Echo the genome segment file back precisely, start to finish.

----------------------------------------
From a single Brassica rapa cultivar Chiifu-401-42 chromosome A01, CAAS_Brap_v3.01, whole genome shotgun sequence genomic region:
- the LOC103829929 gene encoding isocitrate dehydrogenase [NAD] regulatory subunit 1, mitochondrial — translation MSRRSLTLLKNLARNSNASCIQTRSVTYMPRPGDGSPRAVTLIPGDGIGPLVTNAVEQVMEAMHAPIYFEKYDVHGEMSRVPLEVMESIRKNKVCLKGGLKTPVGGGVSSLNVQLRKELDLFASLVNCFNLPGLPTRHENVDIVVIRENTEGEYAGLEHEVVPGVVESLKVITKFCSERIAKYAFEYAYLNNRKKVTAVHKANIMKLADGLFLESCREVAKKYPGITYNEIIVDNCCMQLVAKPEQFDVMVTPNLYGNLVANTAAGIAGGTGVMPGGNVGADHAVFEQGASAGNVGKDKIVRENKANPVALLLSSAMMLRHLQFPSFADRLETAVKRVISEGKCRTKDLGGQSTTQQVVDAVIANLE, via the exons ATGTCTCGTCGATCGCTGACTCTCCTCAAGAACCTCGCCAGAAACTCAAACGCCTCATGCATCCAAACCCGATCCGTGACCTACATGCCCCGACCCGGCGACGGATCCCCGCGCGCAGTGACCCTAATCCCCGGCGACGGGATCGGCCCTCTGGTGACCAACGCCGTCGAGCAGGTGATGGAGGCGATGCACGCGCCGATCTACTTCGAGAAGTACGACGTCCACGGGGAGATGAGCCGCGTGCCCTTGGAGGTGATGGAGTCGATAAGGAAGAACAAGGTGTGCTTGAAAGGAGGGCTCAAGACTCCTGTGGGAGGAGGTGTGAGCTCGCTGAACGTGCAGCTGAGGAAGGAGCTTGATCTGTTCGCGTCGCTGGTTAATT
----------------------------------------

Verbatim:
From a single Brassica rapa cultivar Chiifu-401-42 chromosome A01, CAAS_Brap_v3.01, whole genome shotgun sequence genomic region:
- the LOC103829929 gene encoding isocitrate dehydrogenase [NAD] regulatory subunit 1, mitochondrial — translation MSRRSLTLLKNLARNSNASCIQTRSVTYMPRPGDGSPRAVTLIPGDGIGPLVTNAVEQVMEAMHAPIYFEKYDVHGEMSRVPLEVMESIRKNKVCLKGGLKTPVGGGVSSLNVQLRKELDLFASLVNCFNLPGLPTRHENVDIVVIRENTEGEYAGLEHEVVPGVVESLKVITKFCSERIAKYAFEYAYLNNRKKVTAVHKANIMKLADGLFLESCREVAKKYPGITYNEIIVDNCCMQLVAKPEQFDVMVTPNLYGNLVANTAAGIAGGTGVMPGGNVGADHAVFEQGASAGNVGKDKIVRENKANPVALLLSSAMMLRHLQFPSFADRLETAVKRVISEGKCRTKDLGGQSTTQQVVDAVIANLE, via the exons ATGTCTCGTCGATCGCTGACTCTCCTCAAGAACCTCGCCAGAAACTCAAACGCCTCATGCATCCAAACCCGATCCGTGACCTACATGCCCCGACCCGGCGACGGATCCCCGCGCGCAGTGACCCTAATCCCCGGCGACGGGATCGGCCCTCTGGTGACCAACGCCGTCGAGCAGGTGATGGAGGCGATGCACGCGCCGATCTACTTCGAGAAGTACGACGTCCACGGGGAGATGAGCCGCGTGCCCTTGGAGGTGATGGAGTCGATAAGGAAGAACAAGGTGTGCTTGAAAGGAGGGCTCAAGACTCCTGTGGGAGGAGGTGTGAGCTCGCTGAACGTGCAGCTGAGGAAGGAGCTTGATCTGTTCGCGTCGCTGGTTAATT